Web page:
"All I know is that I don't know nothing."
Trigger Warning: mild conversation about death
Many people, at some point in their careers, experience a nagging feeling that they don't deserve their position at work (or their place at university, or the respect of their peers, particular awards they've won, etc.). That they somehow tricked the recruiter, the interviewers, their boss, and all of their coworkers into believing that they're adept at their job when they really have no clue what's going on. This phenomenon has been studied since at least the late 1970s and is a lot more common than you probably think:
[At a party full of influential people, artists, scientists, writers]
"I just look at all these people, and I think, what the heck am I doing here? They've made amazing things. I just went where I was sent."
-- Neil Armstrong, the first human to walk on the Moon
"It doesn't go away, that feeling that you shouldn't take me that seriously. What do I know? I share that with you because we all have doubts in our abilities, about our power and what that power is."
-- Michelle Obama, former First Lady of the United States
"I have written 11 books, but each time I think, 'Uh oh, they're going to find out now. I've run a game on everybody, and they're going to find me out.'"
Lots of people have these feelings at one point or another. But why does this happen? Psychologists have documented several different kinds of impostor syndrome -- feeling like a fraud, feeling like you "lucked into" your position, being unable to take a compliment, and so on. These can be caused by mixed messages from parents as a child (alternating between excessive praise and criticism), breaking the glass ceiling for women or minorities in particular fields (or at particular companies), or myriad other reasons. The important thing to remember is that you're not alone -- it's likely that lots of people you work, live, or otherwise interact with probably have similar feelings.
I myself suffer from Impostor Syndrome from time to time and occasionally need to remind myself that -- although yes, I was extremely fortunate to have been born in a particular country, with a particular race, sex, gender, religion, and sexual orientation that have afforded me quite a bit of privilege -- I have worked hard to get where I am. I spent years in college and then graduate school, combined with lots of time studying outside of class, honing my skills, reading, learning, and writing. I deserve my job because I do it well. And you deserve yours for the same reason.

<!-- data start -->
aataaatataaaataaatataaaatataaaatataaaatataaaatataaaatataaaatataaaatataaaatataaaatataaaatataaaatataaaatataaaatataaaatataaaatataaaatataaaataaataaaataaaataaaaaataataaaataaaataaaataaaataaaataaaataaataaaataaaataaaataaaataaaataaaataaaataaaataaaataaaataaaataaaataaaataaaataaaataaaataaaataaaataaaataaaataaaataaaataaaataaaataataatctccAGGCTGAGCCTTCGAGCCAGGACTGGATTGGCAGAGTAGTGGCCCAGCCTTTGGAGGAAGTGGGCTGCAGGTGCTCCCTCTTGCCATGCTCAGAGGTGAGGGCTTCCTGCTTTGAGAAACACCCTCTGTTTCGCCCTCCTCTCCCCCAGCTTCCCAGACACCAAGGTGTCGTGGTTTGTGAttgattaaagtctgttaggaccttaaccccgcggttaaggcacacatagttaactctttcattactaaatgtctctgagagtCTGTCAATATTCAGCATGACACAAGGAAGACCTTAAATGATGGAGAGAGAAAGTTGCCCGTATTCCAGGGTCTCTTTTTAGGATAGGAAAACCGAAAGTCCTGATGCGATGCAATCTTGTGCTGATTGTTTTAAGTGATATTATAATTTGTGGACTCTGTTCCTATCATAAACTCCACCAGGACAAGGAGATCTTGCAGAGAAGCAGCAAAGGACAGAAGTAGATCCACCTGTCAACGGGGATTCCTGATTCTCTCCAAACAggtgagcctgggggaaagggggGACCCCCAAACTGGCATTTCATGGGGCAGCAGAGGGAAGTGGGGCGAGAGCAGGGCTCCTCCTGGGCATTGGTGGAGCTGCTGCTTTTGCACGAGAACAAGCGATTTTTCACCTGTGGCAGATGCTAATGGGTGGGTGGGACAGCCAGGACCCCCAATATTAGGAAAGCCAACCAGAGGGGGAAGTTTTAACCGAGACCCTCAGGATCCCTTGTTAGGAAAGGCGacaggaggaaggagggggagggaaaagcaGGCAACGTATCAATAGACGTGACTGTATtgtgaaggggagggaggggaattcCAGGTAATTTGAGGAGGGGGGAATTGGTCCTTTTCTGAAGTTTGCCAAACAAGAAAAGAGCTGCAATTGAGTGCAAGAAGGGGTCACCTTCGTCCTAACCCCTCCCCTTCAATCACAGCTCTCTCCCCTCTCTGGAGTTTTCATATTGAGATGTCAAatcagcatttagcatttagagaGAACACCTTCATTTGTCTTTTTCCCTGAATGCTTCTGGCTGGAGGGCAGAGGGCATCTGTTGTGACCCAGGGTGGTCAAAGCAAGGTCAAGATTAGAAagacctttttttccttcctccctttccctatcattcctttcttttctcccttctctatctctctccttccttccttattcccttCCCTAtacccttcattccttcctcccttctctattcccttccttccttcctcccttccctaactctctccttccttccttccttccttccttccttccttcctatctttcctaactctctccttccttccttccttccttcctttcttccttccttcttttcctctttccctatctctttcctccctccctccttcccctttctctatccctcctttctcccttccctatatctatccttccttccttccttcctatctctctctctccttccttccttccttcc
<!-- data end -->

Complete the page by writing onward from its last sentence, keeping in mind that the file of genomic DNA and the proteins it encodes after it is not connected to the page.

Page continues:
Here are 20 top tips for fighting off Impostor Syndrome:
NOTE: Please do not take this advice (or any other advice on the Internet) in lieu of seeking professional help. You can use Psychology Today's search engine to find a therapist near you (works in most English-speaking countries and several other countries in Europe).
Break the silence. If you think you have Impostor Syndrome, you probably do. (It's very common.) Confide in someone close to you or tell yourself in the mirror. For lots of people, sharing on social media is easier than sharing in real life -- if that's the case for you, tweet or post on Facebook. Simply acknowledging that you're having trouble can be the first step toward overcoming your difficulties.
It's been estimated that 70% of people experience Impostor Syndrome at some point in their lives. If you do -- or don't -- feel like an impostor, there are literally billions of other people on the planet who have felt the same way as you. Reach out to your coworkers and you may find that they're facing the same difficulties and challenges that you are. Be open about your mental health. You're not alone.
One of my favourite webcomics is XKCD, and they have a great perspective on "things that everyone knows":
Even Albert Einstein at one point had to memorise his multiplication tables; Joan of Arc didn't know how to swing a sword at birth; Oprah was nervous before her first show. The rule of three says that's enough examples -- you get the idea.
As a beginner, it can be difficult to find the correct resources or know what's expected of you if you don't have a more senior person to light the way. You might need to reach out and ask for help from someone with the knowledge or experience that you need.
As an example, I had a fantastic Ph.D. advisor, but he was often busy with other projects, teaching responsibilities, etc. The only other Ph.D. student in my research group graduated a semester after I started and no other professor at my university was involved with that same project.
For years, I was working by myself, in a laboratory, alone. But luckily, the research I was doing was part of a large, multi-national collaboration. I was able to reach out via email and Skype to students and postdocs at other universities on the project to ask for advice, help, and suggestions. I am sure that -- without their help -- I would not have had the resources I needed to graduate. I put in lots of hard work, but I relied on others to point me in the correct direction.
"If I have seen further it is by standing on the shoulders of giants."
-- Isaac Newton, famous apple guy
I know that I would not be where I am today if I had to go back and do it all on my own. I was extremely fortunate in the circumstances of my birth and I've had lots of help along the way from lots of people much more clever than myself. But I need to remind myself that I did play a significant role in getting to where I am now.